Mexico Tourism Board Says Its Country Is Safe
While the Mexican government is in a war against drug cartels, the country's tourism industry is spending millions of dollars to convince Americans to continue visiting the country.
Carlos Behnsen, executive director of the Mexico Tourism Board, led a roundtable discussion Wednesday at the Intercontinental Hotel in Century City. "We're trying to send the message that Mexico is safe."
Compared to the first quarter of the previous year the overall international tourist bookings increased almost 2 percent, but the U.S. bookings alone fell slightly 3 percent, Behnsen said.
The Mexico Tourism Board announced it will spend $47 million this year for advertisement and public relations campaigns compared to an annual average of $37 million. Strategies include issuing more media conferences, launching tourism websites that feature testimonials and adding investments in domestic markets while reducing them in Europe.
Mexican president Felipe Calderon declared war on drug gangs in 2007 after a wave of violence killed thousands of citizens and challenged his ability to govern. But the Mexico Tourism Board said many Americans may not be aware the drug crackdown is isolated to five out of 2,400 counties.
Behnsen said Tijuana, Nogales and Ciudad Juarez are three of the four affected towns that lie along the border, but they're hundreds of miles north from popular tourist destinations like Cancun and Acapulco. "Cancun to Tijuana is a little more than 2,000 miles, which is equivalent from Los Angeles to Chicago."
But Kathy Strong, a freelance travel writer, questioned the panel about the safety of driving past border towns.
“The roads are protected, there is a lot of light, roadside assistance is available and some highways have increased police presence,” said Eduardo Chaillo, director of strategic business unit for the Mexico Tourism Board.
Jorge Gamboa, director of the Mexico Tourism Board's Los Angeles office, added there have been no reports in which drug cartels were involved with American tourist injuries, kidnappings or killings at resorts or throughout the country.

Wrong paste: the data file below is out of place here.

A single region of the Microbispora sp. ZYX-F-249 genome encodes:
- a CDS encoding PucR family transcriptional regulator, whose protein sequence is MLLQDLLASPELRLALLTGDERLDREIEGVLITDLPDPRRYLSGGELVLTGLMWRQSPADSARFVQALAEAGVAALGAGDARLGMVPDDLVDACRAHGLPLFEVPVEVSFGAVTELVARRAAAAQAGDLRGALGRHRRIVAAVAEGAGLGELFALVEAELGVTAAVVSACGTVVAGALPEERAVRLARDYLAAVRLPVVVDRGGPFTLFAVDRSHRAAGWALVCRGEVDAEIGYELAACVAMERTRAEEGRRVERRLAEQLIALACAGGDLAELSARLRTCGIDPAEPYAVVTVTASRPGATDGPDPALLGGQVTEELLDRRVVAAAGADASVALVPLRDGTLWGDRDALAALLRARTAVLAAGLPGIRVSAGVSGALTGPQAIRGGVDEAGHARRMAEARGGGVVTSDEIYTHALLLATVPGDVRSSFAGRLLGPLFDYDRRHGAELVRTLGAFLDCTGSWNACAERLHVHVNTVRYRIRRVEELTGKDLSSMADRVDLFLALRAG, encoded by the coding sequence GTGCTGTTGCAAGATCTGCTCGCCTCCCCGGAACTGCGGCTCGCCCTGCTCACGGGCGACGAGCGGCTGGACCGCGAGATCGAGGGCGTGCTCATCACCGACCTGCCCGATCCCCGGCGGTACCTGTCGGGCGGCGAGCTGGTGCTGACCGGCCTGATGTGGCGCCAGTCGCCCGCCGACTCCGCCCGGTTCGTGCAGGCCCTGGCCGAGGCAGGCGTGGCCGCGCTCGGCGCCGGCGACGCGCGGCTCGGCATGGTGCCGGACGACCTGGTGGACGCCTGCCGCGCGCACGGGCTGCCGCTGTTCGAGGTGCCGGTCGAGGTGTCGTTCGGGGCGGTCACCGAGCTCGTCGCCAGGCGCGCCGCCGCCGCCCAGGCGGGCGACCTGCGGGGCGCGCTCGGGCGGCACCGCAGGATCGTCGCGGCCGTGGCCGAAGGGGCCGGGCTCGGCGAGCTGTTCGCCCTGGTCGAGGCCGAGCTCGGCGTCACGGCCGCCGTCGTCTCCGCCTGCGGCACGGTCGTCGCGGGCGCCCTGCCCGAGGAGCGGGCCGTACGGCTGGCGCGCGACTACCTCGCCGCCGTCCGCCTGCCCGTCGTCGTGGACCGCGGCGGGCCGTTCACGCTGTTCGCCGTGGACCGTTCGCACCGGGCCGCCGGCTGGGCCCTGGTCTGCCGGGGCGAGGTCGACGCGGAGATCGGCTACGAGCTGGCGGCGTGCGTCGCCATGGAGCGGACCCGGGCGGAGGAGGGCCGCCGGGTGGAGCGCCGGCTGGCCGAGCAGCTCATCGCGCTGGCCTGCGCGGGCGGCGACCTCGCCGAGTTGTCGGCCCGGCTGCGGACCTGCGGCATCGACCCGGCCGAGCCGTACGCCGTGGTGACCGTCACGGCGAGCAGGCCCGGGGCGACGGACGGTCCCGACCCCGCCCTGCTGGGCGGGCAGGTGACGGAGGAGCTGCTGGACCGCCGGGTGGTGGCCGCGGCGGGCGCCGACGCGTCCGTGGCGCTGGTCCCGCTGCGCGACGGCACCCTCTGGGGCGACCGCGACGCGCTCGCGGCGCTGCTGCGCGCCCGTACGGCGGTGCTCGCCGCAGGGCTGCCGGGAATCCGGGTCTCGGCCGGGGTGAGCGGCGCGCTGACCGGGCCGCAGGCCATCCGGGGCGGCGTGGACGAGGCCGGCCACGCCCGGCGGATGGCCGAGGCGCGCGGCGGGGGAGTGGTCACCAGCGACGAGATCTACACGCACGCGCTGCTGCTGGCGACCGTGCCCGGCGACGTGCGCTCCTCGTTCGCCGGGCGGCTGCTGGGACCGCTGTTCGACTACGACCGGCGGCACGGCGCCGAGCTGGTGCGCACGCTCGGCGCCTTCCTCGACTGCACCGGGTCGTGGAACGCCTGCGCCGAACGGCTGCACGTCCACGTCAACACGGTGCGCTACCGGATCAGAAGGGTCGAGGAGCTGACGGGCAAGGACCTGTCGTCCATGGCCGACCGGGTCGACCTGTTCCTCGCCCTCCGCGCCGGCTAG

The leading cause of death for the 1,128 Americans who died in Mexico from June 2005 to June 2008 was vehicle accidents, Behnsen said.
The panel acknowledged the weak economy contributed to American travel reduction but said inconsistent media reports may have caused Americans to be negatively confused about the violence in Mexico after the U.S. renewed a travel alert in February.
"A travel warning means do not travel to a particular country or destination...versus a travel alert, which is related to short terms and does not discourage people to travel to different countries or places," Behnsen said. "In Mexico, it basically suggests to have more precaution and use common sense."
Arline Inge, another travel writer, has taken trips to Mexico since the 1950s. Inge said the current problem is perception about tourism safety.
Inge visited Mexico in February and received a tour of Cosala, a village in the heavy drug-traffic state of Sinaloa. However, Inge said she felt uncomfortable: "[The mayor] was always followed by a car with three armed guards holding AK-47s every time we went out.”
Mexico's tourism revenue was $13.2 billion a year ago. Out of the 22.6 million international tourists who visited Mexico, 18 million came from the U.S.
Behnsen said there is no timeframe to how long the drug war's effect on tourism will last. "It's a shared responsibility between the U.S. and Mexico because the majority of weapons come from the U.S."
During his first day in Mexico Thursday, President Barack Obama vowed to fight drug cartels by working to halt illegal cross-border firearms sales.
Reach reporter Len Ly here.